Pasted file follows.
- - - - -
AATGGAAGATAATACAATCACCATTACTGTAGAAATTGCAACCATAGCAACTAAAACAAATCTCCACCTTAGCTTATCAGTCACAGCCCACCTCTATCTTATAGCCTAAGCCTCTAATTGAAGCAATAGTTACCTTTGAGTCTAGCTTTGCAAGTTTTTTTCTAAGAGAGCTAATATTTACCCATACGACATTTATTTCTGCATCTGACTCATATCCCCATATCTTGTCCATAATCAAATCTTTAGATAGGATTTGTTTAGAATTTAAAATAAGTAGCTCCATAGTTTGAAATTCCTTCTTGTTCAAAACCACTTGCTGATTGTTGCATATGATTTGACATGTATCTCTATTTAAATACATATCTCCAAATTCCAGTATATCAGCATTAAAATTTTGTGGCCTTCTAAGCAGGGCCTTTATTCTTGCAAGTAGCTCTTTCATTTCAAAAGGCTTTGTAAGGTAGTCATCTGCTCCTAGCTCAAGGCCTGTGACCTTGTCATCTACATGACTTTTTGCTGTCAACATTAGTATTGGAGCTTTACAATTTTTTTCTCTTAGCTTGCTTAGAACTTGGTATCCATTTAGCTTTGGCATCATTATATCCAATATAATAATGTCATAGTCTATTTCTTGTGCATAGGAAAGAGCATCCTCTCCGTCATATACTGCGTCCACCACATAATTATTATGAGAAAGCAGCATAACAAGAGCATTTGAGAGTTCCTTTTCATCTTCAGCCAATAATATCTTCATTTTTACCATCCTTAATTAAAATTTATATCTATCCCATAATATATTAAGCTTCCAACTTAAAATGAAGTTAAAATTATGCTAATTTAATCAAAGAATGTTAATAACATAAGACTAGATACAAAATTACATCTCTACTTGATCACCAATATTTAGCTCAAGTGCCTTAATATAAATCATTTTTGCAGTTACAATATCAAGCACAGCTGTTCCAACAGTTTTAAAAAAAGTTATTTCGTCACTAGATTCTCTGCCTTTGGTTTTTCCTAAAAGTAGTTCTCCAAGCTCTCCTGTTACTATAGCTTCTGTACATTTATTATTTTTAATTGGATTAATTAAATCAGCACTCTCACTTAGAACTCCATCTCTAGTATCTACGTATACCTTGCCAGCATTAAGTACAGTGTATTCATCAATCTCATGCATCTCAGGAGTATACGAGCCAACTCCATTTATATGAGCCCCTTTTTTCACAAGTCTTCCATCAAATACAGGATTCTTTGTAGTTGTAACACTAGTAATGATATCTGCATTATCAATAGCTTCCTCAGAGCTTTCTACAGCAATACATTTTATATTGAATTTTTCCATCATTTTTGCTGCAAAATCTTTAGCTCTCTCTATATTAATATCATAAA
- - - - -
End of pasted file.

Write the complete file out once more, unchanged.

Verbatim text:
AATGGAAGATAATACAATCACCATTACTGTAGAAATTGCAACCATAGCAACTAAAACAAATCTCCACCTTAGCTTATCAGTCACAGCCCACCTCTATCTTATAGCCTAAGCCTCTAATTGAAGCAATAGTTACCTTTGAGTCTAGCTTTGCAAGTTTTTTTCTAAGAGAGCTAATATTTACCCATACGACATTTATTTCTGCATCTGACTCATATCCCCATATCTTGTCCATAATCAAATCTTTAGATAGGATTTGTTTAGAATTTAAAATAAGTAGCTCCATAGTTTGAAATTCCTTCTTGTTCAAAACCACTTGCTGATTGTTGCATATGATTTGACATGTATCTCTATTTAAATACATATCTCCAAATTCCAGTATATCAGCATTAAAATTTTGTGGCCTTCTAAGCAGGGCCTTTATTCTTGCAAGTAGCTCTTTCATTTCAAAAGGCTTTGTAAGGTAGTCATCTGCTCCTAGCTCAAGGCCTGTGACCTTGTCATCTACATGACTTTTTGCTGTCAACATTAGTATTGGAGCTTTACAATTTTTTTCTCTTAGCTTGCTTAGAACTTGGTATCCATTTAGCTTTGGCATCATTATATCCAATATAATAATGTCATAGTCTATTTCTTGTGCATAGGAAAGAGCATCCTCTCCGTCATATACTGCGTCCACCACATAATTATTATGAGAAAGCAGCATAACAAGAGCATTTGAGAGTTCCTTTTCATCTTCAGCCAATAATATCTTCATTTTTACCATCCTTAATTAAAATTTATATCTATCCCATAATATATTAAGCTTCCAACTTAAAATGAAGTTAAAATTATGCTAATTTAATCAAAGAATGTTAATAACATAAGACTAGATACAAAATTACATCTCTACTTGATCACCAATATTTAGCTCAAGTGCCTTAATATAAATCATTTTTGCAGTTACAATATCAAGCACAGCTGTTCCAACAGTTTTAAAAAAAGTTATTTCGTCACTAGATTCTCTGCCTTTGGTTTTTCCTAAAAGTAGTTCTCCAAGCTCTCCTGTTACTATAGCTTCTGTACATTTATTATTTTTAATTGGATTAATTAAATCAGCACTCTCACTTAGAACTCCATCTCTAGTATCTACGTATACCTTGCCAGCATTAAGTACAGTGTATTCATCAATCTCATGCATCTCAGGAGTATACGAGCCAACTCCATTTATATGAGCCCCTTTTTTCACAAGTCTTCCATCAAATACAGGATTCTTTGTAGTTGTAACACTAGTAATGATATCTGCATTATCAATAGCTTCCTCAGAGCTTTCTACAGCAATACATTTTATATTGAATTTTTCCATCATTTTTGCTGCAAAATCTTTAGCTCTCTCTATATTAATATCATAAA